The Hard Truth About DIPG – Feb.15/18

Diffuse Intrinsic Pontine Glioma.

Sitting there in the emergency room staring at a large tumor growing out of my daughters brain stem, my thoughts go just as any mothers thought process would automatically go to… treatment options. What can we do? How can we make it go away? How can we save her life?

The next 24 hours of finding out more and more about this highly aggressive, extremely rare tumor was deflating, mentally and physically depleting and there are no words for the heavy feeling of helplessness I felt, and still feel… I don’t want anyone reading this to think I have given up. This post isn’t me saying “well, we tried!” and throwing my hands up, it’s more of a way to let everyone in on why I say “I need to prepare myself to what’s coming”.

Janaya has an extremely rare form of brain cancer. Any of you that have clicked the link in my last post, “The Diagnosis”, read what it is. And if you haven’t, it sucks and doesn’t get any better as you continue researching it. Diffuse Intrinsic Pontine Glioma is a nasty, aggressive bully that not only forms, but molds its way around the tissue, vining its nasty tentacles around the brain and causing increased pressure in the already cramped skull, let alone the damage it does to your nerves. This is why Janaya has been having headaches for several months… This thing has been growing inside her brain, and I just kept giving advil and cold cloths and massaging the back of her neck, thinking back at it now like “what a moron”… No, I don’t blame myself however it is hard to choke back the feeling of “I should have known”…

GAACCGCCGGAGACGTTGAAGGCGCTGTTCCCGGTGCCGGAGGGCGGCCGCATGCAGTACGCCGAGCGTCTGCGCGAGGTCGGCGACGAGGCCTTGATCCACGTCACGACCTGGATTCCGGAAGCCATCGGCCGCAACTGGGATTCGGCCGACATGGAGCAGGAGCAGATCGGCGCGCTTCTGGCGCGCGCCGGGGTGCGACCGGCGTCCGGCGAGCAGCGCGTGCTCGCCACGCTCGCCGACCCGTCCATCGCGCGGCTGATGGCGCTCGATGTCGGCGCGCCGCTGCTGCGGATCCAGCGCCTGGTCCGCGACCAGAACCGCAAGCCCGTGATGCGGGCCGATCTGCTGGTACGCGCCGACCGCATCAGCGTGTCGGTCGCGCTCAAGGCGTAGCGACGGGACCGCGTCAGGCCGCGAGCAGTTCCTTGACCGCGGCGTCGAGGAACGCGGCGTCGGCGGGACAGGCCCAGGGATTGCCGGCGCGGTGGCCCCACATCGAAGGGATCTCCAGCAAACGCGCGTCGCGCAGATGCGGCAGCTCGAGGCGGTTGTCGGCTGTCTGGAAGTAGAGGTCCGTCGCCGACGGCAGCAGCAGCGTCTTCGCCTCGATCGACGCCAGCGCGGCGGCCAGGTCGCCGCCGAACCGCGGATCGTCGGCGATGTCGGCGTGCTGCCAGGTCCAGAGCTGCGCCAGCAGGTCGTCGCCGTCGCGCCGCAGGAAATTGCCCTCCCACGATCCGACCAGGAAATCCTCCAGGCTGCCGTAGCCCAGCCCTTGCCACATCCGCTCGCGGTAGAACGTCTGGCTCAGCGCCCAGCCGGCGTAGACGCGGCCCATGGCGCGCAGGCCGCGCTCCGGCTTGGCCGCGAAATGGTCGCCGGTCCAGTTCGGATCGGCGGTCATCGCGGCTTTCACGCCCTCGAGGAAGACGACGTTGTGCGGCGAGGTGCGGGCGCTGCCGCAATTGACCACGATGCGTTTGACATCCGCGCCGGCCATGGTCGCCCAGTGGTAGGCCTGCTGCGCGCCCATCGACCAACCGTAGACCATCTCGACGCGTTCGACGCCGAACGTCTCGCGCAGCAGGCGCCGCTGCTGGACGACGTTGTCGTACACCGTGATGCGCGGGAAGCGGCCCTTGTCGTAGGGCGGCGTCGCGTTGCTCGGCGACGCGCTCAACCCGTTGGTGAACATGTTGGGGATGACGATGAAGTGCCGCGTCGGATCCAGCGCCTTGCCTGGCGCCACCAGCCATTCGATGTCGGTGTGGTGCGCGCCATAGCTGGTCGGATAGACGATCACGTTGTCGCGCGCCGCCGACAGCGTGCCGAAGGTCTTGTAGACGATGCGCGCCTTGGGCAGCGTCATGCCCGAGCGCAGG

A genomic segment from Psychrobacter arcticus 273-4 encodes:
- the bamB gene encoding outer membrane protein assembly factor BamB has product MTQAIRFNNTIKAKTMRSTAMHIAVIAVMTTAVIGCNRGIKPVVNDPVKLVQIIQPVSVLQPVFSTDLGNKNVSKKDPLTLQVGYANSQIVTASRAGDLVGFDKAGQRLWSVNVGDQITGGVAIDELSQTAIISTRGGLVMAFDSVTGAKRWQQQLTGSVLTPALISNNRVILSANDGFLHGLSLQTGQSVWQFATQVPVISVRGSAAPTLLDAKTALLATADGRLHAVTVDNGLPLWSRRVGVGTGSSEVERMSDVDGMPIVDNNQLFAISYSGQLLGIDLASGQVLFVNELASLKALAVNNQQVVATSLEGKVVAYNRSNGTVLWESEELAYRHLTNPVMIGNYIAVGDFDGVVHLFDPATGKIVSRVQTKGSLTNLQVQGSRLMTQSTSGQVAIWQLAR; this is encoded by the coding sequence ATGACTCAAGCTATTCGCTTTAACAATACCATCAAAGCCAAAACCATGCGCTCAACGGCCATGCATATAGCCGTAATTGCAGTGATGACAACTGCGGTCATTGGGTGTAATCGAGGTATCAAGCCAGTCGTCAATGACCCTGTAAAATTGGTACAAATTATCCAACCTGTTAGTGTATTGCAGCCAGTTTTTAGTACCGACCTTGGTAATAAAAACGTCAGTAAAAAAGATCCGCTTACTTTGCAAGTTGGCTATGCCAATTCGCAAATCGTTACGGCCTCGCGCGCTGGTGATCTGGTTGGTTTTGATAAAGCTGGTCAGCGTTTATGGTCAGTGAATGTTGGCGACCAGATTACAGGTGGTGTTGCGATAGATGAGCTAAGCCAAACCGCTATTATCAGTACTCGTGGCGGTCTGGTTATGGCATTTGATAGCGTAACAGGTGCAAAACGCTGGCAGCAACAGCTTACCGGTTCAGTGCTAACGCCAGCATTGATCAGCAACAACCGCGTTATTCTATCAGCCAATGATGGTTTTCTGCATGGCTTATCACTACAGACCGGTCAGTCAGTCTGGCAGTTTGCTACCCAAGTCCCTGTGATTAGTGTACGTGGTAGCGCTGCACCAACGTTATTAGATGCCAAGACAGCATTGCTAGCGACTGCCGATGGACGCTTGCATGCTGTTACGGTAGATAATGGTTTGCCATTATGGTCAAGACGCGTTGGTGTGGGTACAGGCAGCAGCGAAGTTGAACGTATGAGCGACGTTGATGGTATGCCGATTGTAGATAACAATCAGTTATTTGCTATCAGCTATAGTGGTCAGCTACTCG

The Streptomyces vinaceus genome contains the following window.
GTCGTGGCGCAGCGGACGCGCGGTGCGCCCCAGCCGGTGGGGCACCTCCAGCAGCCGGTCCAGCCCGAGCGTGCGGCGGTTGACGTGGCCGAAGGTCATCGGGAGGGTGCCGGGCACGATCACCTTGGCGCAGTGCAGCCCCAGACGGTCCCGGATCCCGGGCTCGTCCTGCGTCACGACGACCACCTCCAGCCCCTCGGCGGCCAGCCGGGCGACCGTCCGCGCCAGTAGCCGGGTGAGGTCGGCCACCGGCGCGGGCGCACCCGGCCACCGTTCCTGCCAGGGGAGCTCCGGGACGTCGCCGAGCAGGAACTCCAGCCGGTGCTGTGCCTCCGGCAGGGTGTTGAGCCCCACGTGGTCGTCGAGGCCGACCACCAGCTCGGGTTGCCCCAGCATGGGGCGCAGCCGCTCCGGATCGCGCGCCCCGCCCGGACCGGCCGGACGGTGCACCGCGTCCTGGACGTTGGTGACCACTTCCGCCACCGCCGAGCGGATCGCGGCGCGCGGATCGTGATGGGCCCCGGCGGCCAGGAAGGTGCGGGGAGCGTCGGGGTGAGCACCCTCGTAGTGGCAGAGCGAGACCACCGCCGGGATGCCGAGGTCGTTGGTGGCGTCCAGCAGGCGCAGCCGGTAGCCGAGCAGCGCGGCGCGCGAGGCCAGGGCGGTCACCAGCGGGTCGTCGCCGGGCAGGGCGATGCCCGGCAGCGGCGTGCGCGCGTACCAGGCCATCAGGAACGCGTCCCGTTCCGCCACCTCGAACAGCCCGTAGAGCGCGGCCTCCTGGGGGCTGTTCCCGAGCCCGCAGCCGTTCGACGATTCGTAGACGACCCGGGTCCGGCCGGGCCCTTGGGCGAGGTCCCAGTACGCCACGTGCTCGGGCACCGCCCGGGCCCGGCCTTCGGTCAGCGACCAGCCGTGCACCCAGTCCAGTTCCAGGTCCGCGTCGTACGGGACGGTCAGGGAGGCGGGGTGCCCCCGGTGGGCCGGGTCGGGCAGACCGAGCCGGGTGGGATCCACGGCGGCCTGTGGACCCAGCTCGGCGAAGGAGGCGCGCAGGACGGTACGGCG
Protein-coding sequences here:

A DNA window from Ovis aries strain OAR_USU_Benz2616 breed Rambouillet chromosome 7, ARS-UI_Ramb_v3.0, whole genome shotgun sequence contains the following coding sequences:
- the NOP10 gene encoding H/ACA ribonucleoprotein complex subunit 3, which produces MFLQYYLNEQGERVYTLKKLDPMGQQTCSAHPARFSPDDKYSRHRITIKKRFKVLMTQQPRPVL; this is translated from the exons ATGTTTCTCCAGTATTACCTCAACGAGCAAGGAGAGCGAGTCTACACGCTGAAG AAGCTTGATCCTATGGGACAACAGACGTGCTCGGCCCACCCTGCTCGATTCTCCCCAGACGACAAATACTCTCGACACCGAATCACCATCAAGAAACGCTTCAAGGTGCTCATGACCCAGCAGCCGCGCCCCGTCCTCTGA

(Actual scans… The whiter circle in the middle is her tumor)   

(Again, actual scan… Dark grey lump the doctor is pointing at is the tumor. As a reminder, size is 5cmx4cmx4cm)

This tumor is so aggressive, it doesn’t even get the usual grading level other cancers have… It’s just bad.

Every article about DIPG states the same thing… It is rare, it has no known cure, it grows quickly and aggressively and the hardest pill to swallow: almost all DIPG patients pass away within 2 years of diagnosis, the median being 1 year. Even worse? Even those who live longer than 2 years haven’t been able to escape the inevitable fate of DIPG.. This Cancer has a 0 success rate.

There is no known case globally, in all of history, of anyone surviving DIPG. And that is a hard pill to swallow, especially as her mother.